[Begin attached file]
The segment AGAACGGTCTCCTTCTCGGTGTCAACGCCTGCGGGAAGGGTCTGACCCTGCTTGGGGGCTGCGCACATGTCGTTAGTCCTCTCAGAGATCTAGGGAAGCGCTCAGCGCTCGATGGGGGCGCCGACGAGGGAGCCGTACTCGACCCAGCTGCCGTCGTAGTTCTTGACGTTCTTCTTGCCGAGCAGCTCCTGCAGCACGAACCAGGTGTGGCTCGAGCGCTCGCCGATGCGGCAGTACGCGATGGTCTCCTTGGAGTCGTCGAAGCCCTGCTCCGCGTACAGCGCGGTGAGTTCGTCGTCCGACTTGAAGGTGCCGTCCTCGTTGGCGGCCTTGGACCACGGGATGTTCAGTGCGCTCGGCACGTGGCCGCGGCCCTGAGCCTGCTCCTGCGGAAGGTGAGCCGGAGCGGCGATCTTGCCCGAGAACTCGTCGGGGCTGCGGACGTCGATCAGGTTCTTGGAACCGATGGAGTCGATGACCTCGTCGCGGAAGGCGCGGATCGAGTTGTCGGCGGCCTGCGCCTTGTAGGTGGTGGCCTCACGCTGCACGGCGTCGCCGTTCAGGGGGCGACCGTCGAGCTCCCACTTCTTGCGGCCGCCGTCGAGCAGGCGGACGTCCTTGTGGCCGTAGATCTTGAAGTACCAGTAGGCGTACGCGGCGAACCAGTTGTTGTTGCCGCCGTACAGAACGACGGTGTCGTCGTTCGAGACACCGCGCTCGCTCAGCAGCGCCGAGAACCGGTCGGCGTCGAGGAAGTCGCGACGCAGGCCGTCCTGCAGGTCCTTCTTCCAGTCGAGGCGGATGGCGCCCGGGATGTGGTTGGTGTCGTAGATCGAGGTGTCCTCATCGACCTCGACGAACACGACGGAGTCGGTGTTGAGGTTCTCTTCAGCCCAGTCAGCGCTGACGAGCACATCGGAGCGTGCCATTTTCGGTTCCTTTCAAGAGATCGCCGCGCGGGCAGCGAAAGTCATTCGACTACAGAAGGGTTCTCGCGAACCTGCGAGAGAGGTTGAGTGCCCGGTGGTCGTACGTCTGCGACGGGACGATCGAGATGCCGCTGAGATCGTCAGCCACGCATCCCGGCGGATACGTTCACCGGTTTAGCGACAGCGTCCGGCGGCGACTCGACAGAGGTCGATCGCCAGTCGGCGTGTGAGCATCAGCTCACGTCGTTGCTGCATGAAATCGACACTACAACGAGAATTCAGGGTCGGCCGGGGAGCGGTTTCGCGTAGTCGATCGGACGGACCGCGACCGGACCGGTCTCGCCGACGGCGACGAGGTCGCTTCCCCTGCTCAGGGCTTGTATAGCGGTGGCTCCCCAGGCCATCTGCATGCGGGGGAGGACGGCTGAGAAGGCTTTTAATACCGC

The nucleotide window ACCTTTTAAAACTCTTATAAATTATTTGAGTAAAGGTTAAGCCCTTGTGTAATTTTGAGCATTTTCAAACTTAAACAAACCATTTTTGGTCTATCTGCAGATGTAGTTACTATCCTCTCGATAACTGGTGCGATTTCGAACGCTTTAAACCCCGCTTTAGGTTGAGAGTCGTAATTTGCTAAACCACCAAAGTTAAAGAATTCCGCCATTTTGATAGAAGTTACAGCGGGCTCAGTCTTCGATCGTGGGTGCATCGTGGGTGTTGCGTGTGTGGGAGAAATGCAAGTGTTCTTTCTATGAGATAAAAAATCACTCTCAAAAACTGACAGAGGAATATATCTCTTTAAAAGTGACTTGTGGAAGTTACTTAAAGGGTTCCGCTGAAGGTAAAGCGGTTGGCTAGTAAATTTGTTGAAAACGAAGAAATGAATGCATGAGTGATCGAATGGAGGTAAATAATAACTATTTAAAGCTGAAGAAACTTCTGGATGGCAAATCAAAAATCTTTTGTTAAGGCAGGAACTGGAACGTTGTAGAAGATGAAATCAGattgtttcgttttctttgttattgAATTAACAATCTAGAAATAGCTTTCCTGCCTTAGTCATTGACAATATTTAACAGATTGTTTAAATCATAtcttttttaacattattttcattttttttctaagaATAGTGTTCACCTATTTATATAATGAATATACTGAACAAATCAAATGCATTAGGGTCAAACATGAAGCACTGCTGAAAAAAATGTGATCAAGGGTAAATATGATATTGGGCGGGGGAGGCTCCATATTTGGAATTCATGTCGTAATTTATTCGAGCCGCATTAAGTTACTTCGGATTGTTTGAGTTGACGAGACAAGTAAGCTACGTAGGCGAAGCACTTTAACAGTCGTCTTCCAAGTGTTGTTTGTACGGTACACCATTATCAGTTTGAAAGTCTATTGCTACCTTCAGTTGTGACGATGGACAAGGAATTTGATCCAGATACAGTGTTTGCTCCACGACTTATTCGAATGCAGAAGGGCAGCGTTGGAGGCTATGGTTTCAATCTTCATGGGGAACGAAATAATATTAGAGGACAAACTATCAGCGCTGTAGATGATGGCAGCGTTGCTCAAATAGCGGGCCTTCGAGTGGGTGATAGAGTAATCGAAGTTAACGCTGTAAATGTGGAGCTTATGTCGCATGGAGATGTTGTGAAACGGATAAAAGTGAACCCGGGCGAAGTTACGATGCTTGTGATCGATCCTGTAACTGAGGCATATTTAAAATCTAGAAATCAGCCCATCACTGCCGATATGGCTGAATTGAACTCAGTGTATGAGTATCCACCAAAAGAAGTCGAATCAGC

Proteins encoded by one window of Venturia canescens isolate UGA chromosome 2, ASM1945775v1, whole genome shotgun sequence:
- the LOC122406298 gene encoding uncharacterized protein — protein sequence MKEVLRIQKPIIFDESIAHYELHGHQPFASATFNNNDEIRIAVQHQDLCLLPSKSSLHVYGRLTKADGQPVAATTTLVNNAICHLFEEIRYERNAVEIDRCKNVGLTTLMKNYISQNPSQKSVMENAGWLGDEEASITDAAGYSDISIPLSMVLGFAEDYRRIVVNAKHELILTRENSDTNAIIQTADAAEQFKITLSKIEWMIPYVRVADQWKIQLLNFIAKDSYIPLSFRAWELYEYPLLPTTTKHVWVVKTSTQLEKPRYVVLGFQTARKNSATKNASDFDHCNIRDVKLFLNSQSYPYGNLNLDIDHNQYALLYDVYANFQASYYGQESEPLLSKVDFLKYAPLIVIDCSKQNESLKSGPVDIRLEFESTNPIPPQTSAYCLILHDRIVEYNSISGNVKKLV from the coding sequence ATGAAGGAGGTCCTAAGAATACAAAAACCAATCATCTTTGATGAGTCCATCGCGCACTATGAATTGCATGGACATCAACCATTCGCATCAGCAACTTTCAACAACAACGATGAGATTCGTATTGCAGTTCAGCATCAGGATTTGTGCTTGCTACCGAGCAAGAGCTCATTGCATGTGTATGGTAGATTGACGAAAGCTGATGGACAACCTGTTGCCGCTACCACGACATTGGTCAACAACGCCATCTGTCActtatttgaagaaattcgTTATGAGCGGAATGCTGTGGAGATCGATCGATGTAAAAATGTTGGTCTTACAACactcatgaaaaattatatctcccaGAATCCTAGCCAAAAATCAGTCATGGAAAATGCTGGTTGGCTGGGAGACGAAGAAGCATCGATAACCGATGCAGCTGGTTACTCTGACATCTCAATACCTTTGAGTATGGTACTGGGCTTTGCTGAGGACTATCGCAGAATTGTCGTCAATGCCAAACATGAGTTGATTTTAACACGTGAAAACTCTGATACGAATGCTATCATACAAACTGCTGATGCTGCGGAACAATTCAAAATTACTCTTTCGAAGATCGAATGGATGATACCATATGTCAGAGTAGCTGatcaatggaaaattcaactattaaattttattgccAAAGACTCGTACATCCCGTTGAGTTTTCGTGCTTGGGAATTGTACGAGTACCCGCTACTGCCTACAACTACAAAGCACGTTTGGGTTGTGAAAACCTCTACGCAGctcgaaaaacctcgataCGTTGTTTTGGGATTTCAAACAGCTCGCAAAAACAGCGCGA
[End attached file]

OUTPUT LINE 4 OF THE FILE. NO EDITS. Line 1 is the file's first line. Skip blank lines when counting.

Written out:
- the LOC122406298 gene encoding uncharacterized protein — protein sequence MKEVLRIQKPIIFDESIAHYELHGHQPFASATFNNNDEIRIAVQHQDLCLLPSKSSLHVYGRLTKADGQPVAATTTLVNNAICHLFEEIRYERNAVEIDRCKNVGLTTLMKNYISQNPSQKSVMENAGWLGDEEASITDAAGYSDISIPLSMVLGFAEDYRRIVVNAKHELILTRENSDTNAIIQTADAAEQFKITLSKIEWMIPYVRVADQWKIQLLNFIAKDSYIPLSFRAWELYEYPLLPTTTKHVWVVKTSTQLEKPRYVVLGFQTARKNSATKNASDFDHCNIRDVKLFLNSQSYPYGNLNLDIDHNQYALLYDVYANFQASYYGQESEPLLSKVDFLKYAPLIVIDCSKQNESLKSGPVDIRLEFESTNPIPPQTSAYCLILHDRIVEYNSISGNVKKLV from the coding sequence ATGAAGGAGGTCCTAAGAATACAAAAACCAATCATCTTTGATGAGTCCATCGCGCACTATGAATTGCATGGACATCAACCATTCGCATCAGCAACTTTCAACAACAACGATGAGATTCGTATTGCAGTTCAGCATCAGGATTTGTGCTTGCTACCGAGCAAGAGCTCATTGCATGTGTATGGTAGATTGACGAAAGCTGATGGACAACCTGTTGCCGCTACCACGACATTGGTCAACAACGCCATCTGTCActtatttgaagaaattcgTTATGAGCGGAATGCTGTGGAGATCGATCGATGTAAAAATGTTGGTCTTACAACactcatgaaaaattatatctcccaGAATCCTAGCCAAAAATCAGTCATGGAAAATGCTGGTTGGCTGGGAGACGAAGAAGCATCGATAACCGATGCAGCTGGTTACTCTGACATCTCAATACCTTTGAGTATGGTACTGGGCTTTGCTGAGGACTATCGCAGAATTGTCGTCAATGCCAAACATGAGTTGATTTTAACACGTGAAAACTCTGATACGAATGCTATCATACAAACTGCTGATGCTGCGGAACAATTCAAAATTACTCTTTCGAAGATCGAATGGATGATACCATATGTCAGAGTAGCTGatcaatggaaaattcaactattaaattttattgccAAAGACTCGTACATCCCGTTGAGTTTTCGTGCTTGGGAATTGTACGAGTACCCGCTACTGCCTACAACTACAAAGCACGTTTGGGTTGTGAAAACCTCTACGCAGctcgaaaaacctcgataCGTTGTTTTGGGATTTCAAACAGCTCGCAAAAACAGCGCGA